Because I am obsessive though, I started testing at home 6 days post 5 day transfer or 6DP5DT. I had already tested myself the day of transfer to verify that my trigger shot was out. Just like with my IUI, the trigger used to bring on ovulation is the same hormone that your body produces when you are pregnant called HCG. So you have to check to see if that is out of your system.

Sadly, I pee’d on sticks 6, 7, and 9dp5dt and they were all negative. So, going into my beta the morning of 9dp5dt I already knew the answer.

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My first IVF failed. I am not pregnant.

I would try to put into words how that feels, but it is truly impossible. I vacillate currently between hating myself and my body and just trying not to sit at home and cry all day.

The only good thing I have in this situation is the fact that we have 2 frozen embryo’s and I can immediately go back on medications to transfer those in about a month and a half. So I have started that process. In the meantime, I am trying my very best to not hate myself. I feel like the largest failure in the world currently, despite the fact that I have no control in this. Reality is I am grieving and it will simply take time. I leave you with 2 ecards that perfectly explain my current emotional state.

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Retrieval & Transfer

InstagramCapture_e6a732e0-bc26-46d2-bb2c-6442b8fd303aSo, 36 hours after my trigger shot Bill and I were sitting in the Syracuse office of CNY, signing all the paperwork and checks and preparing for retrieval. We both worked the 23rd, came home, saw the dogs and then got on the road. We ended up pulling into our hotel in Syracuse at around 1 am. All in all it was a pretty nice drive, despite being super uncomfortable for me.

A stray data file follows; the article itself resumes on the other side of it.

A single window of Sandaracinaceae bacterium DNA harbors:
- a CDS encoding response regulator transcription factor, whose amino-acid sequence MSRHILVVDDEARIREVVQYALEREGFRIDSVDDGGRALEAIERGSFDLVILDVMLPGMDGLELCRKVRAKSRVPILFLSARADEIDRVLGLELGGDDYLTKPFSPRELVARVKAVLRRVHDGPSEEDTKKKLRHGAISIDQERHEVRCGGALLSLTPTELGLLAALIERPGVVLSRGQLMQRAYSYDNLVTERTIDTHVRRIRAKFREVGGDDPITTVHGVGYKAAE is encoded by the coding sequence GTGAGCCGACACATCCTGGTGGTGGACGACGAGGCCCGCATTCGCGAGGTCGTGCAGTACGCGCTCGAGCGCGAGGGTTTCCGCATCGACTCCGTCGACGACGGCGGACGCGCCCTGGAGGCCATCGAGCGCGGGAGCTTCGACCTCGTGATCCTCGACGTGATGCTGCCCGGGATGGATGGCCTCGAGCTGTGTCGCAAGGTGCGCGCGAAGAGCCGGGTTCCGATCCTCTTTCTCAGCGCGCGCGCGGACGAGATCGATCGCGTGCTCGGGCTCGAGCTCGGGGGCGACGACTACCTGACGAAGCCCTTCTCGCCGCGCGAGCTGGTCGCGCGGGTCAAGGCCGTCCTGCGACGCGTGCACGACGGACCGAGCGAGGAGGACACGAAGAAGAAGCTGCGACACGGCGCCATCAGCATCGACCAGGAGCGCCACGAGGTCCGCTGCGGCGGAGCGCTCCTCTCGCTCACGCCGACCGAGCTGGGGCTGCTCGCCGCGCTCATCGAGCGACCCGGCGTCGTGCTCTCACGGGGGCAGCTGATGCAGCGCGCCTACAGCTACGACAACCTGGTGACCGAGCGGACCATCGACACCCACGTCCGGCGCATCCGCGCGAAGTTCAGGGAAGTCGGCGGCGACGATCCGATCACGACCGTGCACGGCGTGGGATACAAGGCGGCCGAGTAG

We woke bright and early and got to CNY. We got there around 8:30 am, knowing we needed to fill out all of the paperwork still and do all of the financial stuff. The clinic itself is very, very nice. After waiting about 20 minutes, we signed everything, wrote the check, and then I got walked back to undress and prep for retrieval. The cool part about retrieval though was that after I was hooked up, Bill got to come in and sit next to me for the procedure. It was also amusing I guess, as when I am nervous/anxious I start to ramble alot, which I guess also translates to me fighting the anesthesia. Bill said I just kept talking past when he thought I should be out. When they started to bring me back out, 20 minutes later, he said I picked up, right where I had left off. The only thing I remember is talking about daydreams with the anesthetist and then waking up asking how many eggs they got.

They collected 17 eggs. Which was far more then I had thought they would get. After about 30-40 minutes of just hanging out, making sure I felt okay, I was cleared to get dressed and leave. From there, we got back on the road to head home. Downside to surgery though was that I hadn’t eaten,¬†so we made a quick stop for lunch in downtown Syracuse at an amazing irish pub called Kitty Hoynes and we were back on the road.

The next day I got the call with my fertilization report. Out of 17 eggs, 10 were mature and 9 had been fertilized with ICSI. From there, the wait was on for day 5 when I would find out how many made it and for there transfer back.

 

For the transfer back we didn’t have the money for a hotel room so what we ended up doing was coming home on the 28th, we took a nap and woke up at 1 am and left to drive to Syracuse. We arrived back at CNY just in time for my 9 am transfer. Once I had been situated back in the transfer room, the Dr doing my transfer came in and gave me the piece of paper that showed how many embryo’s I still had that day. He said, well, there’s a problem, you have too many embryo’s! We looked over the sheet and all 9 were still hanging out. 2 or 3 obviously were not in great shape, but I looked to have at least 4-5 that would be okay.

After that he asked how many we wanted to transfer, 1 or 2, and without question we said 2. Bill and I had already discussed this at length and had decided that twins were a risk we were willing to take. The transfer itself while uncomfortable, wasn’t too bad. Once the 2 embryo’s were deposited back into my uterus I laid there for about 15 minutes and then we were back on the road. We both had to work the next day and were absolutely dead tired, so we hightailed it back home.

From there, all we could do is wait to find out the next day how many we had to freeze and for my test day, November 7th.